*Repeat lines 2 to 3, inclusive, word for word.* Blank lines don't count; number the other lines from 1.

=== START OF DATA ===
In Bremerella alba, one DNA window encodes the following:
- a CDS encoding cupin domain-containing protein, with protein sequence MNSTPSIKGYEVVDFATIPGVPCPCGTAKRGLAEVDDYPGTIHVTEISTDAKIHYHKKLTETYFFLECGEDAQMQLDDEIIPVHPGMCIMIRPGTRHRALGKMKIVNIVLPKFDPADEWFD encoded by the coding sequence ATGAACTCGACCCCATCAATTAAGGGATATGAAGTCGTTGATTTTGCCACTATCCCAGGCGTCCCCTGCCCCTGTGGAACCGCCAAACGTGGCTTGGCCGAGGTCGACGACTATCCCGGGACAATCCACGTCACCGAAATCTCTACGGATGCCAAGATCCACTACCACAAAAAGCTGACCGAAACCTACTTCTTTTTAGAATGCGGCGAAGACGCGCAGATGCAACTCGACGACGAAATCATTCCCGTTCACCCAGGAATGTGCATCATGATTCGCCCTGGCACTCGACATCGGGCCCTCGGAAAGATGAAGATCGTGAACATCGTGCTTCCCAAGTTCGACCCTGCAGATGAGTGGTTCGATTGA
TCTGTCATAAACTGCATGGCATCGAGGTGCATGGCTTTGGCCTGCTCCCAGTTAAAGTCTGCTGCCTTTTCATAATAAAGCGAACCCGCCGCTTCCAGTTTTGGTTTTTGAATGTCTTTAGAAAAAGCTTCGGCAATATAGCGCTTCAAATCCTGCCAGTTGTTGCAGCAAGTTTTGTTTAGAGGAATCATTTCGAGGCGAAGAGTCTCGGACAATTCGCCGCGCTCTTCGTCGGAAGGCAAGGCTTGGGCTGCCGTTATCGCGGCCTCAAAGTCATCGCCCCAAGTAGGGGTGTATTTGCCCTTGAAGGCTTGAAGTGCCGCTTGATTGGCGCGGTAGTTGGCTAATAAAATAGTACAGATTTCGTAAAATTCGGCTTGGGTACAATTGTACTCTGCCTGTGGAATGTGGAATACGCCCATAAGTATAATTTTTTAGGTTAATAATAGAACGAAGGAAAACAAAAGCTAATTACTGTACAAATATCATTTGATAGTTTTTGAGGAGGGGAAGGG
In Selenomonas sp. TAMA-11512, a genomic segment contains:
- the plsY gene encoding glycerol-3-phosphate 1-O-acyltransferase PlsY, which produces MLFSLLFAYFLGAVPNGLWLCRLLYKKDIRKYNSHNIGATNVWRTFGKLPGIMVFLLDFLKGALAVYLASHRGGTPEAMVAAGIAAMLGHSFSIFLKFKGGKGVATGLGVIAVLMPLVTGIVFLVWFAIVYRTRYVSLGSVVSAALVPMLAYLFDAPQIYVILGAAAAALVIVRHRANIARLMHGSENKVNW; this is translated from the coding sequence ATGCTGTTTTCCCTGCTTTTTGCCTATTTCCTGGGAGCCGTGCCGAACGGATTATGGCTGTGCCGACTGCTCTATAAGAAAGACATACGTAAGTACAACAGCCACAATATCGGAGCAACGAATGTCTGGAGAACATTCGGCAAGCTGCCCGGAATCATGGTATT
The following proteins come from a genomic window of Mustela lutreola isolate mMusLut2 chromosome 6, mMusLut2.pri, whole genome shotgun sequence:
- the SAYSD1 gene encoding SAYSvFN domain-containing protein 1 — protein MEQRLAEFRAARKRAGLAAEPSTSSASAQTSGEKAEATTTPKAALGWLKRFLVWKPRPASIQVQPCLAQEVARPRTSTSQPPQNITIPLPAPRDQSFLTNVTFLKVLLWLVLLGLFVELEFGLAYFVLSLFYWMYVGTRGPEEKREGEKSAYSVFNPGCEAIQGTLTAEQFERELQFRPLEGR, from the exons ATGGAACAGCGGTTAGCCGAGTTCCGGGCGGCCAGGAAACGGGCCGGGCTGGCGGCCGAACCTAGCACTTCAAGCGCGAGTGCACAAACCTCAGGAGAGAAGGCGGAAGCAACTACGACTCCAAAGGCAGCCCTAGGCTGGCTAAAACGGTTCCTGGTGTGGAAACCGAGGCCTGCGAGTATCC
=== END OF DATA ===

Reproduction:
- a CDS encoding cupin domain-containing protein, with protein sequence MNSTPSIKGYEVVDFATIPGVPCPCGTAKRGLAEVDDYPGTIHVTEISTDAKIHYHKKLTETYFFLECGEDAQMQLDDEIIPVHPGMCIMIRPGTRHRALGKMKIVNIVLPKFDPADEWFD encoded by the coding sequence ATGAACTCGACCCCATCAATTAAGGGATATGAAGTCGTTGATTTTGCCACTATCCCAGGCGTCCCCTGCCCCTGTGGAACCGCCAAACGTGGCTTGGCCGAGGTCGACGACTATCCCGGGACAATCCACGTCACCGAAATCTCTACGGATGCCAAGATCCACTACCACAAAAAGCTGACCGAAACCTACTTCTTTTTAGAATGCGGCGAAGACGCGCAGATGCAACTCGACGACGAAATCATTCCCGTTCACCCAGGAATGTGCATCATGATTCGCCCTGGCACTCGACATCGGGCCCTCGGAAAGATGAAGATCGTGAACATCGTGCTTCCCAAGTTCGACCCTGCAGATGAGTGGTTCGATTGA
TCTGTCATAAACTGCATGGCATCGAGGTGCATGGCTTTGGCCTGCTCCCAGTTAAAGTCTGCTGCCTTTTCATAATAAAGCGAACCCGCCGCTTCCAGTTTTGGTTTTTGAATGTCTTTAGAAAAAGCTTCGGCAATATAGCGCTTCAAATCCTGCCAGTTGTTGCAGCAAGTTTTGTTTAGAGGAATCATTTCGAGGCGAAGAGTCTCGGACAATTCGCCGCGCTCTTCGTCGGAAGGCAAGGCTTGGGCTGCCGTTATCGCGGCCTCAAAGTCATCGCCCCAAGTAGGGGTGTATTTGCCCTTGAAGGCTTGAAGTGCCGCTTGATTGGCGCGGTAGTTGGCTAATAAAATAGTACAGATTTCGTAAAATTCGGCTTGGGTACAATTGTACTCTGCCTGTGGAATGTGGAATACGCCCATAAGTATAATTTTTTAGGTTAATAATAGAACGAAGGAAAACAAAAGCTAATTACTGTACAAATATCATTTGATAGTTTTTGAGGAGGGGAAGGG